And so might my poor husband be, were he fit to be cared for at home. He seemed, in a sense, much better yesterday, absolutely determined to come home TODAY. The entire visit was spent discussing that point. I dread today.


Good old Meadow Yarn came up trump with my needles, as usual, and I suppose one must nod in the direction of the Royal Mail for actually achieving next-day delivery in return for the inordinate cost of a first class stamp. And the wooden needles do indeed grip the yarn better. I have nearly finished the eight-lozenge repeat of Chart B of the Fantoosh. There will be eight more repeats of Chart B to follow, each longer than the last – and the rows have already become slightly uncomfortably long.

The other knitting news is that a Japanese book of patterns involving cables arrived from Loop. They're having a Japanese moment, as you'll know if you're on their mailing list. I can't even tell you what my new book is called, because it's all in Japanese, but the patterns are wonderful and the photography, if possible, even more so.

I had a Japanese Phase some years ago, some will remember, during which I even knit an ear-flap hat (for James' and Cathy's daughter Rachel) from a Japanese pattern. Japanese patterning is very clear and logical, and I've got all the stuff explaining it here in one place. I think I could successfully puzzle out a pattern. And there are some tempting ones in this book.

The latest issue of Amirisu (which is bilingual) has an article about Loop, and an interview with someone from madelinetosh. I may succumb, although it's awfully expensive.


Fattoush wasn't very successful as an all-day meal. It's back to bean salad for today.

Wednesday, May 27, 2015


“Little C”, the equestrian, is still in hospital, still in very considerable pain, still on morphine, but so far, as of late yesterday, no broken bone or damaged organ has been found responsible.

My husband was very weary when I saw him yesterday. Visiting hours coincide with what used to be our nap time, and we both suffer. He is still on antibiotics for both a chest and a urinary infection. He no longer had an oxygen tube up his nose – he said he had told them to remove it. That might explain some of his weariness and breathlessness. I'm going to try to talk to a dr today – although I suspect the wonderful ward nurse knows more than any of them.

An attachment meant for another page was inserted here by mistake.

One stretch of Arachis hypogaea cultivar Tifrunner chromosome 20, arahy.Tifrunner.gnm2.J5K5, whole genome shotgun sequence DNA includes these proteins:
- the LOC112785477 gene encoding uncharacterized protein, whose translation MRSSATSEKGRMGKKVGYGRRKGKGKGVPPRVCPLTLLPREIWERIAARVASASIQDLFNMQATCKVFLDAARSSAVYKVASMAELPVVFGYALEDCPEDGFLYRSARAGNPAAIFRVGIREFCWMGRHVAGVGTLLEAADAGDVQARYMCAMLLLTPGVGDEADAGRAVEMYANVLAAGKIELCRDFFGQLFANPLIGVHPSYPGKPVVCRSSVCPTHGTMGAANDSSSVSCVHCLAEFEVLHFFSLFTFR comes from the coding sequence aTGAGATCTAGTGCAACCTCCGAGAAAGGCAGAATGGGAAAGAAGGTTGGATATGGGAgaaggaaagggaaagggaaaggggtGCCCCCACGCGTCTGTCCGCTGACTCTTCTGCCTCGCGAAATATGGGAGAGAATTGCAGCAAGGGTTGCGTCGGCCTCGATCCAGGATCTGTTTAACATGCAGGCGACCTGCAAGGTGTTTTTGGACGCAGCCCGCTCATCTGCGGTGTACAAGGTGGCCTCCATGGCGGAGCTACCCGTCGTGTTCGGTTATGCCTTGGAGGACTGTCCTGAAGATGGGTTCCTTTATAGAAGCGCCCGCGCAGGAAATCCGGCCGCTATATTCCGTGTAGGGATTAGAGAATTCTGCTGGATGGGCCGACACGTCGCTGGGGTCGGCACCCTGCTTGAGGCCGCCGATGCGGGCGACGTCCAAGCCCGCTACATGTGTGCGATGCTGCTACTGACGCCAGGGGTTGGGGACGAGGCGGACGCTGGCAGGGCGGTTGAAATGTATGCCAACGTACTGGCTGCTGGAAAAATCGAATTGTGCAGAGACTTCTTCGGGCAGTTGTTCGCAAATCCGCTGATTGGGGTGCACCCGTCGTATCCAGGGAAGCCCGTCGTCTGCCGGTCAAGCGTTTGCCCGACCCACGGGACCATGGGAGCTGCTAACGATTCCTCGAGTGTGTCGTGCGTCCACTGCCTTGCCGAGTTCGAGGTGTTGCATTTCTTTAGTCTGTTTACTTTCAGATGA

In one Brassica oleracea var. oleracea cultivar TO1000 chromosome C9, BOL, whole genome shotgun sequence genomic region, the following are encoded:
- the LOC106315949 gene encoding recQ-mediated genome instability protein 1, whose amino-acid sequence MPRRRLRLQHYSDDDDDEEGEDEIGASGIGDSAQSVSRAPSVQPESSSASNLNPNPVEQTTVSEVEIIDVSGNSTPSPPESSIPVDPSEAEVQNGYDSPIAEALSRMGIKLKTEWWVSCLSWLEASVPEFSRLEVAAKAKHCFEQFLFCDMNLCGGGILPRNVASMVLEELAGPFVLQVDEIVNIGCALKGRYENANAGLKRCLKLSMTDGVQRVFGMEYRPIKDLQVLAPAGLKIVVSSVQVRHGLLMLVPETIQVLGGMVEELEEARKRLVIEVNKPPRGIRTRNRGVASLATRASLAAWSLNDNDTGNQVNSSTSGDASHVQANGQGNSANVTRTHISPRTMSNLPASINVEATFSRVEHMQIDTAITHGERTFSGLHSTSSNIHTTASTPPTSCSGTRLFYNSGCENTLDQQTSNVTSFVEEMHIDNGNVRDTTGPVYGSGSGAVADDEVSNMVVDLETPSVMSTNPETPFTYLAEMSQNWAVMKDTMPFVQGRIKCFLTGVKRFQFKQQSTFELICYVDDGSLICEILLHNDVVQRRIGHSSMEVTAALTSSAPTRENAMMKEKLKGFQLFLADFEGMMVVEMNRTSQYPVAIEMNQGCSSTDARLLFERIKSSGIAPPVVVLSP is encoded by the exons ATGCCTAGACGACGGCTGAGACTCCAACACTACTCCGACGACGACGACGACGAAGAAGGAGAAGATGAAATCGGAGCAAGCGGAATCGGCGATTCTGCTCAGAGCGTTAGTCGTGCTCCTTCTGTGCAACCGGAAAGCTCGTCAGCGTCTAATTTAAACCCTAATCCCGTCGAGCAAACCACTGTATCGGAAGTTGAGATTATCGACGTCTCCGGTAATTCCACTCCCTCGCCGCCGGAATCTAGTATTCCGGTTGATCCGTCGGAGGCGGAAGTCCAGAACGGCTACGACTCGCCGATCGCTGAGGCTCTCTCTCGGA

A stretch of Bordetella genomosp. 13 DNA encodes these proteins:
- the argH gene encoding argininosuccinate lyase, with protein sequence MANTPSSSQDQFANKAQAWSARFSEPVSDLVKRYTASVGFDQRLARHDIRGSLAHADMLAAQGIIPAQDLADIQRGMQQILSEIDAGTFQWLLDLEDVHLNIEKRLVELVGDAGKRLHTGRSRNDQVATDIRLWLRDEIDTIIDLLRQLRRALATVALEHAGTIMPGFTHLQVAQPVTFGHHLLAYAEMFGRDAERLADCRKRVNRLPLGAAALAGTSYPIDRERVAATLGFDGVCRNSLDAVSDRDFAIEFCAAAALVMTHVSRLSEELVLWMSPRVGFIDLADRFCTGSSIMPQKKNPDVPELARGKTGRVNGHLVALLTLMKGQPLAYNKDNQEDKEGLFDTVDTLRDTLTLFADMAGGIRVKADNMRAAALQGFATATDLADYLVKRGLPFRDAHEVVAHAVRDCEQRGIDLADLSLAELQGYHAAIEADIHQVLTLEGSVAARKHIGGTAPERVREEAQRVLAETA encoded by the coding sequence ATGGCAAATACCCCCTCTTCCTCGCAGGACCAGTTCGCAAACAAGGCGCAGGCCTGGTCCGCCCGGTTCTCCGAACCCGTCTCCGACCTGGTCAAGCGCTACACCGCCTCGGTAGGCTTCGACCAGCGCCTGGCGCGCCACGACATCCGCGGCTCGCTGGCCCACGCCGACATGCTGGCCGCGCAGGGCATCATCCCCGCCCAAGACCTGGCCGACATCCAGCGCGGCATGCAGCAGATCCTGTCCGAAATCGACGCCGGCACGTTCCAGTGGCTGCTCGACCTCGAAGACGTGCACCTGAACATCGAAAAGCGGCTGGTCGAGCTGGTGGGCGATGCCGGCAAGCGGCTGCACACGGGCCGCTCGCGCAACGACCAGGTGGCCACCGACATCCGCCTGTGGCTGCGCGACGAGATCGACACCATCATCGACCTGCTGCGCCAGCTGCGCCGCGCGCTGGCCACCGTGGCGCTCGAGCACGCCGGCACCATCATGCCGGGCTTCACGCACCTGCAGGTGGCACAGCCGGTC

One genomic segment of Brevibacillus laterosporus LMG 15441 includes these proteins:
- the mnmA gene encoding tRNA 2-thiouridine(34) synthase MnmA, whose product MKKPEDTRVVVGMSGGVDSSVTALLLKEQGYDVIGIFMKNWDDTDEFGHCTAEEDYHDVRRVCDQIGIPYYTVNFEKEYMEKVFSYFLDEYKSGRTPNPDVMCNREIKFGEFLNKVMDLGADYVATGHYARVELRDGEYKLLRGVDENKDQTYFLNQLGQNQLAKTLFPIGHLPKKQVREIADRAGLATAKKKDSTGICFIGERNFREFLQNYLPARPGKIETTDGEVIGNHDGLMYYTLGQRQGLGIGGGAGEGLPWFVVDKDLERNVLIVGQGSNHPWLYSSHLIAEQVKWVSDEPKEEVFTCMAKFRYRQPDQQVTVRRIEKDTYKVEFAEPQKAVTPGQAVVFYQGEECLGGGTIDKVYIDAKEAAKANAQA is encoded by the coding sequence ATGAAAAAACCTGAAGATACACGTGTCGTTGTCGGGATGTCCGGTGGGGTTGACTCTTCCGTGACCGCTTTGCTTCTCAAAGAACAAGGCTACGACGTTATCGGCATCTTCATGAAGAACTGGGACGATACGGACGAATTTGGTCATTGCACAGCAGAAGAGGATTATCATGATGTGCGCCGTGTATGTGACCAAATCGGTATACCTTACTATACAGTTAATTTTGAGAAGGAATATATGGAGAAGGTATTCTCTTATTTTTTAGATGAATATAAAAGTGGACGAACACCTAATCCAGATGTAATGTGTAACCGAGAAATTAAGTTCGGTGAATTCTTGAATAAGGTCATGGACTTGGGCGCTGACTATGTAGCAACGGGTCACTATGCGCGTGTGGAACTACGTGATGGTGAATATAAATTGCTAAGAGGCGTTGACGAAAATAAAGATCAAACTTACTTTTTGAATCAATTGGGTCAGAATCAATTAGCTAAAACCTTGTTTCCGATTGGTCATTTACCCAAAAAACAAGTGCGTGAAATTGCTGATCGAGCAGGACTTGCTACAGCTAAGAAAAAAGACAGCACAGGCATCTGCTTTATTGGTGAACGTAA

One of you came to the door yesterday, just before Visiting Time, and left me a lavender plant and a wonderful glossy gardenia. She had been on the calendar for a long time. We had hoped to meet for a bit of LYS and lunch had circumstances been otherwise. The lavender is of a superb dark blue – they can be awfully peely-wally – and will I hope, one day not too far away, find a home in Strathardle.

The gardenia is a sensation. I doubt if I have seen one since high school days in New Jersey. I've looked it up and chosen what I hope is the best spot for it, best-of-a-bad-job, I'm afraid, in accordance with advice from the RHS – in the bedroom with my cactuses. It can't go out on our sunny doorstep, even on warmer days than this, because it doesn't like too much direct sunlight, the RHS says.


I've simply pressed on with the Fantoosh, ignoring the calls of reason. I'm now working on the 3rd repeat of Chart B – the one with eight lozenges.

Skeindalous, thanks for the maths. I think you've left out one repeat (not that the Knitting Police would shoot you for stopping at that point). The first two lozenges are established by the Setup Chart. There then follow eleven repeats of Chart B. So I think there'll be a whole other row, of 24 units, if you knit it as written.

But you've done the hard work, and I can and will use your results in my sidebar.

One of the rather gratifying things about the pattern is that the lower, st st portion of each lozenge is knit in the rank below (that's why you need a Setup Chart to start with). So my current eight lozenges are almost finished before I begin them.